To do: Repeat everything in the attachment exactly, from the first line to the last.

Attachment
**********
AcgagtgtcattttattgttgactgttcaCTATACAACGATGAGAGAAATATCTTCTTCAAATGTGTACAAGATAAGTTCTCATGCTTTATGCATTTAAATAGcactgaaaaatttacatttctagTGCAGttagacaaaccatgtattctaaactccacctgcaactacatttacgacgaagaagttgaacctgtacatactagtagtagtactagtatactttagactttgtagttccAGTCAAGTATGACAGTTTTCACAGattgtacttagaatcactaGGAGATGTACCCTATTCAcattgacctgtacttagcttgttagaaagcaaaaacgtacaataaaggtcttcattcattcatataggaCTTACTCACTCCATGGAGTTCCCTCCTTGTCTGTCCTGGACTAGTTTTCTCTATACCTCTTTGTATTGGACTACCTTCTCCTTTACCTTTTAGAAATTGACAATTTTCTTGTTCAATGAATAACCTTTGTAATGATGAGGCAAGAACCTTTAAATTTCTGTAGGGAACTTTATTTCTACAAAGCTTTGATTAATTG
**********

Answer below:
AcgagtgtcattttattgttgactgttcaCTATACAACGATGAGAGAAATATCTTCTTCAAATGTGTACAAGATAAGTTCTCATGCTTTATGCATTTAAATAGcactgaaaaatttacatttctagTGCAGttagacaaaccatgtattctaaactccacctgcaactacatttacgacgaagaagttgaacctgtacatactagtagtagtactagtatactttagactttgtagttccAGTCAAGTATGACAGTTTTCACAGattgtacttagaatcactaGGAGATGTACCCTATTCAcattgacctgtacttagcttgttagaaagcaaaaacgtacaataaaggtcttcattcattcatataggaCTTACTCACTCCATGGAGTTCCCTCCTTGTCTGTCCTGGACTAGTTTTCTCTATACCTCTTTGTATTGGACTACCTTCTCCTTTACCTTTTAGAAATTGACAATTTTCTTGTTCAATGAATAACCTTTGTAATGATGAGGCAAGAACCTTTAAATTTCTGTAGGGAACTTTATTTCTACAAAGCTTTGATTAATTG